## Generative Art With Python

### by IoFAdmin at

#### python | programming | generative art

#### You Can Be the Next Jackson Pollock!

Well probably not at least you can create some cool looking art with Python code.

#### Standing On the Shoulders Of Giants

I'm still learning Generative Art and I needed a place to start so I took Absolute-Tinkerer's code and simplified it for learning purposes. Check it out on Github.

#### Digital Paintbrush?

So what is Generative Art anyway? Basically, it's writing code that follows some rules and uses random inputs to create unique art each time it's ran. There are many types of Generative Art but we're just going to focus on Flow Fields.

#### So What Do We Need?

We're going to be using four pieces of code:

- painter (from Absolute-Tinkerer)
- utils (from Absolute-Tinkerer)
- numpy (pip install numpy)
- our code below

#### Perlin Noise? What's That?

TL;DR In the 1980's this really smart guy working on the movie Tron came up with a way to make computer imagery look more organic and less artificial. You can read more about it on Wikipedia. We're using Perlin Noise to make our images look better.

#### Show Me The Code Already!

I'll show you the code and then we'll break down what it's doing. I'm still learning Generative Art so if I'm describing something incorrectly, please let me know in the comments below.

import math import random import numpy as np from PyQt5.QtGui import QColor, QPen from PyQt5.QtCore import QPointF import painter from utils import QColor_HSV, save, Perlin2D def draw(width, height, color=200, backgroundColor=(0,0,0), perlinFactorW=2, perlinFactorH=2, step=0.001): seed = random.randint(0, 100000000) # Set the random seed for repeatability np.random.seed(seed) p = painter.Painter(width, height) # Allow smooth drawing p.setRenderHint(p.Antialiasing) # Draw the background color p.fillRect(0, 0, width, height, QColor( *backgroundColor )) # Set the pen color p.setPen(QPen(QColor(150, 150, 225, 5), 2)) print('Creating Noise...') p_noise = Perlin2D(width, height, perlinFactorW, perlinFactorH) print('Noise Generated!') MAX_LENGTH = 2 * width STEP_SIZE = step * max(width, height) NUM = int(width * height / 1000) POINTS = [(random.randint(0, width - 1), random.randint(0, height - 1)) for i in range(NUM)] for k, (x_s, y_s) in enumerate(POINTS): print(f'{100 * (k + 1) / len(POINTS):.1f}'.rjust(5) + '% Complete', end='\r') # The current line length tracking variable c_len = 0 # Actually draw the flow field while c_len < MAX_LENGTH: # Set the pen color for this segment sat = 200 * (MAX_LENGTH - c_len) / MAX_LENGTH hue = (color + 130 * (height - y_s) / height) % 360 p.setPen(QPen(QColor_HSV(hue, sat, 255, 20), 2)) # angle between -pi and pi angle = p_noise[int(x_s), int(y_s)] * math.pi # Compute the new point x_f = x_s + STEP_SIZE * math.cos(angle) y_f = y_s + STEP_SIZE * math.sin(angle) # Draw the line p.drawLine(QPointF(x_s, y_s), QPointF(x_f, y_f)) # Update the line length c_len += math.sqrt((x_f - x_s) ** 2 + (y_f - y_s) ** 2) # Break from the loop if the new point is outside our image bounds # or if we've exceeded the line length; otherwise update the point if x_f < 0 or x_f >= width or y_f < 0 or y_f >= height or c_len > MAX_LENGTH: break else: x_s, y_s = x_f, y_f save(p, fname=f'image_{seed}', folder='.', overwrite=True) draw(3000, 2000, color=63, perlinFactorW=4, perlinFactorH=5, step=0.35)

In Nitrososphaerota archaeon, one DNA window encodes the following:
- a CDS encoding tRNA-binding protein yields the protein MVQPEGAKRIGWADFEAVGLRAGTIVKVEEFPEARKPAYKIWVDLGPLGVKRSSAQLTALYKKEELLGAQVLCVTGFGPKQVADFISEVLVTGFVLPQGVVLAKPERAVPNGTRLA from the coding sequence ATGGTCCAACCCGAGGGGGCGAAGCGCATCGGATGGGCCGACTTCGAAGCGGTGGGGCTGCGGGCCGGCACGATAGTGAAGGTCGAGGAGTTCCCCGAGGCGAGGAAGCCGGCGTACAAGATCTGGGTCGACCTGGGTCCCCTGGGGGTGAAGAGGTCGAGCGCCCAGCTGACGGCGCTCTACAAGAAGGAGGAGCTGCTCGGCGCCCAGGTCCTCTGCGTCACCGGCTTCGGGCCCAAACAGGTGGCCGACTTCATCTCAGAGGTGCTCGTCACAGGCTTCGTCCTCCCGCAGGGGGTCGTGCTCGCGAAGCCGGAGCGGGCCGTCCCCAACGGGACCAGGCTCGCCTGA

We import our Python modules:

import math import random import numpy as np from PyQt5.QtGui import QColor, QPen from PyQt5.QtCore import QPointF

Then we import in code from Absolute-Tinkerer's project (see above):

import painter from utils import QColor_HSV, save, Perlin2D

Now we come to the **draw** function which has 2 positional arguments and 5 keyword arguments.:

def draw(width, height, color=200, backgroundColor=(0,0,0), perlinFactorW=2, perlinFactorH=2, step=0.001):

We'll describe the arguments when we get to them in the code.

seed = random.randint(0, 100000000) # Set the random seed for repeatability np.random.seed(seed)

We randomly select an integer between 0 and 100000000 and then use that number set a random seed in numpy

p = painter.Painter(width, height) # Allow smooth drawing p.setRenderHint(p.Antialiasing) # Draw the background color p.fillRect(0, 0, width, height, QColor( *backgroundColor )) # Set the pen color p.setPen(QPen(QColor(150, 150, 225, 5), 2))